PM’s office failed to use data predicting Fukushima power loss meltdowns
In the hours after the March 11 earthquake and tsunami, the Prime Minister’s Office failed to take advantage of up-to-date analysis of the Fukushima No. 1 nuclear plant that projected both power failures and subsequent core meltdowns, according to the Nuclear and Industrial Safety Agency (NISA).
NISA released the results of analysis on the Fukushima nuclear reactors using the Emergency Report Support System (ERSS) on Sept. 2 — about six months after the analysis was conducted right after the magnitude-9 earthquake struck. The analysis predicted the loss of power and subsequent nuclear meltdowns at the No. 1, 2 and 3 reactors at the plant before they occurred.
NISA sent the analysis on the No. 2 and 3 reactors to the Prime Minister’s Office, but the office did not use the information either to help plot containment measures or to initiate a swift evacuation of local communities. The agency did not send the results of the No. 1 reactor analysis.
According to NISA, the Japan Nuclear Energy Safety Organization (JNES), which developed the ERSS, activated the system just after the quake. Based on the assumption of a complete loss of power at the plant, JNES predicted how the water levels, pressure and temperatures would change at the No. 1, 2 and 3 reactors.
The JNES sent the data on the No. 2 reactor to NISA around 9:30 p.m. on March 11. Based on the data, NISA officials projected a chain of events remarkably true to those that were to unfold at the plant, such as, “At 22:50, reactor cores will be exposed; At 24:50, fuel meltdown.” NISA handed the predictions to the Prime Minister’s Office at around 10:45 p.m. on March 11 and again shortly after midnight. NISA sent the data on the No. 3 reactor to the Prime Minister’s Office about 20 minutes after receiving it from JNES around 6:30 a.m. on March 13.
However, the government did not use the data in its disaster response measures. Yoshinori Moriyama, NISA deputy director-general for nuclear accident measures, told a news conference on Sept. 2, “The data were not used because they were not based on facts.”
Based on assumed amounts of radioactive substances inferred from the predictions for the No. 1 reactor, NISA also projected the diffusion of nuclear substances using a system known as SPEEDI, or the System for Prediction of Environmental Emergency Dose Information. The agency did not, however, release the predictions immediately, and were in the end not used at all. NISA had previously said that SPEEDI was not functioning after the quake because of a complete loss of power.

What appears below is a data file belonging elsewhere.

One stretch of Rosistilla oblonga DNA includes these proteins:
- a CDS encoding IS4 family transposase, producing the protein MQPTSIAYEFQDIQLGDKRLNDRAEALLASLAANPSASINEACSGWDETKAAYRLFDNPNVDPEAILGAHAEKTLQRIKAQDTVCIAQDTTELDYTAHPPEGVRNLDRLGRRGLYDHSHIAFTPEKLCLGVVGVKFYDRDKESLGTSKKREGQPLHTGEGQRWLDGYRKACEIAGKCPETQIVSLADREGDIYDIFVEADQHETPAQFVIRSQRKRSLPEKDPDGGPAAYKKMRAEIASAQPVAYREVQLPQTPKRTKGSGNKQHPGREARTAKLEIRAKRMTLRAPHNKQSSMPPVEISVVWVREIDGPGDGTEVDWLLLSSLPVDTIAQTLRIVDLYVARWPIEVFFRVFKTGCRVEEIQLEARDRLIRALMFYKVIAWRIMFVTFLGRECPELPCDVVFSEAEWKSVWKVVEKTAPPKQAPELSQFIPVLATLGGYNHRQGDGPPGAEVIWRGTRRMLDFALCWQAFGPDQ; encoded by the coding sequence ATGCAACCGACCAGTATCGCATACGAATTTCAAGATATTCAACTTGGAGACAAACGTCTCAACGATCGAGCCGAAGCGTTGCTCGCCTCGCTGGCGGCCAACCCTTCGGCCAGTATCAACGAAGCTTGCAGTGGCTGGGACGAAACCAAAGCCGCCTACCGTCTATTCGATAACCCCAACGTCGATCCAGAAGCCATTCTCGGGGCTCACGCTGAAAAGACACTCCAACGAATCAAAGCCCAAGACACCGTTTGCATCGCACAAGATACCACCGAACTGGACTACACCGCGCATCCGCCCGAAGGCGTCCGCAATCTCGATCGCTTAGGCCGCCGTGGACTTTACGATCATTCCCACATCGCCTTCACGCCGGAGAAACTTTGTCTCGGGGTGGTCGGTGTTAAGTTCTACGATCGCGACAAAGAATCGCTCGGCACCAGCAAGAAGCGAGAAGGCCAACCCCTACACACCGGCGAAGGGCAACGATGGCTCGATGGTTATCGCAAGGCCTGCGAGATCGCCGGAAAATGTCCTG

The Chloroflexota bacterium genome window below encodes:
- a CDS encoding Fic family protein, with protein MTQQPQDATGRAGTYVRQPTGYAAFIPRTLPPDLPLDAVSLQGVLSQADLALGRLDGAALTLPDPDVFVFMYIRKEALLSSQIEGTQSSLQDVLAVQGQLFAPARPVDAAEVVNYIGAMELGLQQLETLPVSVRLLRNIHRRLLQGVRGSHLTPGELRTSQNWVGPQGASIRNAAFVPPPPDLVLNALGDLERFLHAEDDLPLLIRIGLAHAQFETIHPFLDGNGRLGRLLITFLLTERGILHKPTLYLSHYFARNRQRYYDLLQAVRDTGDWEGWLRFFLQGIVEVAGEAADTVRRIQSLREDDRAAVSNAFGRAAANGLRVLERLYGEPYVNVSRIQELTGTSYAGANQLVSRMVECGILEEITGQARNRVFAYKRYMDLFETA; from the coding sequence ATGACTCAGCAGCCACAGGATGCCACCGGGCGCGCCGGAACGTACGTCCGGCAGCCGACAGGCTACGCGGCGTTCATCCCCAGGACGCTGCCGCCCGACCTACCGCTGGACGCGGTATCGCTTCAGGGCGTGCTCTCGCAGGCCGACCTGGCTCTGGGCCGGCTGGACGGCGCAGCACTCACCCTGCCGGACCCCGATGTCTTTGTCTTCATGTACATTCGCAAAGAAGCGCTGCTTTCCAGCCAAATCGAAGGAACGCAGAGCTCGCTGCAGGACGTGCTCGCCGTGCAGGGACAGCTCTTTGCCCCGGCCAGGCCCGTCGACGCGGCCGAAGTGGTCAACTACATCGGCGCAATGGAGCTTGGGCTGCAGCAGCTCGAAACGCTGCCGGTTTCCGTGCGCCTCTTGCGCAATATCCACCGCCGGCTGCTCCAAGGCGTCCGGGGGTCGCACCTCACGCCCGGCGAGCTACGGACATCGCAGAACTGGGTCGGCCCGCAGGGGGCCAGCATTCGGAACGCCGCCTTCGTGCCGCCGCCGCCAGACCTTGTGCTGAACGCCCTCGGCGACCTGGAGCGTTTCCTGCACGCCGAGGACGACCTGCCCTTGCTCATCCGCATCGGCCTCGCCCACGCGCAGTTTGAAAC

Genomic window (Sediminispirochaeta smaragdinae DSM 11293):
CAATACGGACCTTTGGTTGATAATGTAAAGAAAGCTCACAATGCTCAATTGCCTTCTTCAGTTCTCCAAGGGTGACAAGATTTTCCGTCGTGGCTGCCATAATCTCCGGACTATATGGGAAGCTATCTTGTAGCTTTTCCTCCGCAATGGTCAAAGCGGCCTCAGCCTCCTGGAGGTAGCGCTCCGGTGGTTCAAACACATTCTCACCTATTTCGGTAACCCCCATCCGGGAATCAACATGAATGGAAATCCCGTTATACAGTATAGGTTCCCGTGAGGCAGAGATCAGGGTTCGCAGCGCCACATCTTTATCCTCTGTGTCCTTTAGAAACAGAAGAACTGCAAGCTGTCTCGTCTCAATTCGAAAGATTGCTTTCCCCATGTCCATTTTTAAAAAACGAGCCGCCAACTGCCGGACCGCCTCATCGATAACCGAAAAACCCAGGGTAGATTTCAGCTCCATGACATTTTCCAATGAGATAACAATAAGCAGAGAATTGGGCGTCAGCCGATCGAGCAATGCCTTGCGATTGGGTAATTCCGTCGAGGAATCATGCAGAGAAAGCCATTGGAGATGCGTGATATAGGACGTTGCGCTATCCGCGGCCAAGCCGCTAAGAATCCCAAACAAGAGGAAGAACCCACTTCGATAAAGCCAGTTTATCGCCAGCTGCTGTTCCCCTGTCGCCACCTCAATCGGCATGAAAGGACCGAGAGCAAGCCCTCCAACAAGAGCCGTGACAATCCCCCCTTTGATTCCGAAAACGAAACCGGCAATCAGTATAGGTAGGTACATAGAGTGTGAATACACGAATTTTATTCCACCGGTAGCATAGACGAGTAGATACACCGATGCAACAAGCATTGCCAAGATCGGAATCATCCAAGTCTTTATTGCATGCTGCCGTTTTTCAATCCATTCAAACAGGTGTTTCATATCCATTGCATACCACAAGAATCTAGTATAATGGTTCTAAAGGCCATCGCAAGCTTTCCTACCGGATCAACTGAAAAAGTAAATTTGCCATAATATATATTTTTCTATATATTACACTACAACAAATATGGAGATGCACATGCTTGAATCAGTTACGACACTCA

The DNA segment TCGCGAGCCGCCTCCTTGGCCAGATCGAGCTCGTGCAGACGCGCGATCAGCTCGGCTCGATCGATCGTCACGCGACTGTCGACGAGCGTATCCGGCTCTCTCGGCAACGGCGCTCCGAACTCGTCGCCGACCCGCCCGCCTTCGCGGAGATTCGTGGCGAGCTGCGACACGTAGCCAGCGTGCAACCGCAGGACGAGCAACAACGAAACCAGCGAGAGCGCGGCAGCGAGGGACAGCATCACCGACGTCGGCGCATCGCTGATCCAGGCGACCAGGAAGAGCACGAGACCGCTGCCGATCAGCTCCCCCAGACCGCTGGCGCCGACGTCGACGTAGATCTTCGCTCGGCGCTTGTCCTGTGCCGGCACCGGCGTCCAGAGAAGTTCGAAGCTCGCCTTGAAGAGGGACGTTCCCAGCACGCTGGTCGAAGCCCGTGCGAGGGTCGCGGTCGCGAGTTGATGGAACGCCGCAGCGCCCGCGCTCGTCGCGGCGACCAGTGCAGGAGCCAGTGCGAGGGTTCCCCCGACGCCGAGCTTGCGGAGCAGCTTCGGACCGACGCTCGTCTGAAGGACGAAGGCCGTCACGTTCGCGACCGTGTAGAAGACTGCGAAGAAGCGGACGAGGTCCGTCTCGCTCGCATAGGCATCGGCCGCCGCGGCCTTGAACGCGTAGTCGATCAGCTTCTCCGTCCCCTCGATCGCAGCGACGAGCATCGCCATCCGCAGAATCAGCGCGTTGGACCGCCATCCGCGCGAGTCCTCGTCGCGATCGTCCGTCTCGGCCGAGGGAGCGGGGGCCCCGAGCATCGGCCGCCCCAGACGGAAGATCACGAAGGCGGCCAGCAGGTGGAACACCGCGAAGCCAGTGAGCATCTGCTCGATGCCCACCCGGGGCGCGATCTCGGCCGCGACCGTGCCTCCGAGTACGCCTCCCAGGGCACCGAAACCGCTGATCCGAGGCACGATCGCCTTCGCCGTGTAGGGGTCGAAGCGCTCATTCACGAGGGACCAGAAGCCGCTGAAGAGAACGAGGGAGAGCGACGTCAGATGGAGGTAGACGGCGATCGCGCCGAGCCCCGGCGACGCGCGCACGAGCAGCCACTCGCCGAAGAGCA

Click here for the original Japanese story
(Mainichi Japan) September 3, 2011
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Another Japanese reactor stops for regular checks
One of the reactors at a nuclear power plant in western Japan has been shut down for regular inspections. About 80 percent of the country’s nuclear reactors are now out of operation.
Shikoku Electric Power Company halted the No. 1 reactor at the Ikata nuclear plant in Ehime Prefecture early on Sunday for inspections expected to last 3 months.
The operation of the No. 3 reactor of the plant is also down, although regular checks have been completed. The utility must conduct a stress test which the government requires for all suspended reactors before they can be restarted.
The Ehime prefectural government says it will decide whether to approve the resumption of operations after the results of the safety test come out.
The utility says that if the No. 3 reactor does not resume operations, power supplies will be very tight in winter when electricity demand is high.
It is considering restarting a thermal plant which has long been out of use.
43 of the country’s 54 reactors are now shut down. It is not known when any of them can resume operations.
Sunday, September 04, 2011 09:02 +0900 (JST)
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Not quake/nuclear-related. Newsworthy just the same
Tropical storm leaves 9 dead and 32 missing
Severe tropical storm Talas, which hit western Japan, has left 9 people dead and more than 30 others missing.
In Nara Prefecture in western Japan, an overflowing river washed away 2 houses on Saturday night. 4 of the 11 people who lived there were taken to a hospital. One was confirmed dead. 7 people are still missing.
In neighboring Wakayama Prefecture, one person was found dead in a house which was buried under a mudslide early on Sunday morning. 3 more houses were also destroyed by a landslide. 5 people are missing.
NHK has learned that 9 people are dead and 32 missing in western Japan. 94 people were injured in 18 prefectures in central and western Japan.
Torrential rain continues to pound the Kii Peninsula and neighboring areas with moist air still streaming into the tropical storm. Some areas had more than 50 millimeters of rain in one hour on Sunday morning.
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New movie… what Tokyo may be like in the (near?) future?